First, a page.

A novice rally volunteer’s tale of his first event…

By Adrian Segura

A rally timing controlAccording to everyone I’ve spoken to, from World Rally Championship level competitors to the grass roots rallyist, volunteering at a rally event was the single best way for a rally-hopeful to learn about the sport. Taking that guidance, I made it a point to sign up for the Gorman Ridge rally in Gorman, CA some time ago. The event took place over the weekend and it was an absolute gold mine of information for me and an experience I won’t soon forget.

Having never attended a rally and having my knowledge of the sport limited to what I’ve read on forums and seen on WRC television coverage, I didn’t know what to expect beyond cars flying by and time being collected. How did the timing work? Who collected the times? How are the out-times calculated? Clocks? Cards? Dust tastes different, depending on what part of the stage you’re on?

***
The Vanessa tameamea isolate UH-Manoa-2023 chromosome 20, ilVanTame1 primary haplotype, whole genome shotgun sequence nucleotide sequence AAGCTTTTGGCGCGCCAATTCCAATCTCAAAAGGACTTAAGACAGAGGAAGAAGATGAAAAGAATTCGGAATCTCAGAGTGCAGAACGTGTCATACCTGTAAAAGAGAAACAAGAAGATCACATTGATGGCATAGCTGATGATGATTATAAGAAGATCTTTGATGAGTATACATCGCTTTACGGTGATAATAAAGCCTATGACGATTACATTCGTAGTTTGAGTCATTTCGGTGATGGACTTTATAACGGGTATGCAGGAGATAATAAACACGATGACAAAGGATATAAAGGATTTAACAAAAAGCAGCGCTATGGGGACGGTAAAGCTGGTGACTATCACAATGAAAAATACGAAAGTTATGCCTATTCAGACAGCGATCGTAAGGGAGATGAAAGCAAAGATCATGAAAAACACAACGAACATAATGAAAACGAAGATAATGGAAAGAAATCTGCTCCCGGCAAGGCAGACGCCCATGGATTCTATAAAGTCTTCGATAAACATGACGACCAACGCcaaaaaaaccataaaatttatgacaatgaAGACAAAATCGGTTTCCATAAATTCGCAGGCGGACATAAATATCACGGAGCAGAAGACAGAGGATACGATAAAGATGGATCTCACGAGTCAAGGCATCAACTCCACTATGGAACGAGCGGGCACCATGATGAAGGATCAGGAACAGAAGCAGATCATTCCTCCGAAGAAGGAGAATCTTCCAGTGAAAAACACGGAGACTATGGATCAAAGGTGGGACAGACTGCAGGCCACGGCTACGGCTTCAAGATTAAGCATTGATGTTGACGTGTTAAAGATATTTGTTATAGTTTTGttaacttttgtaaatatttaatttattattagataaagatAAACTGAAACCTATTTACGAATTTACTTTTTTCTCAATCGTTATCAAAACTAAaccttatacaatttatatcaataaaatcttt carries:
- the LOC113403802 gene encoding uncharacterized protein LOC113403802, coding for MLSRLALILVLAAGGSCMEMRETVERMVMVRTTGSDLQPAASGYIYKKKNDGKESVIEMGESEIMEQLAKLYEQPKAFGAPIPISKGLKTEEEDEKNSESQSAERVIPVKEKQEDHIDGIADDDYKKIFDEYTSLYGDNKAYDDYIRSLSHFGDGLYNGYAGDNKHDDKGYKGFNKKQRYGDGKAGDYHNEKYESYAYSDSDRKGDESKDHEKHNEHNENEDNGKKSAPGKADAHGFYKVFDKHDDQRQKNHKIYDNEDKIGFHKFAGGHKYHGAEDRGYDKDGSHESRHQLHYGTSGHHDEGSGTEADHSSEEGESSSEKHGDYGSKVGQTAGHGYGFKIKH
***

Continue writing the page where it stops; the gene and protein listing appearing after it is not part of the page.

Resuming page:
As I parked my car behind the Shell station, in a sea of HAM antennas and their respective operators, little did I know that 13 hours later, I would be squatting in the pitch black, unknowingly on an ant hill, doing my best sage brush imitation, all while flipping a switch on a timing mechanism just as the front end of a barreling rally car eclipsed a red sign. A flying finish in the dark. I wouldn’t have had it any other way.

[ Read the rest of Adrian’s story on his blog, “Oh Rally?!“]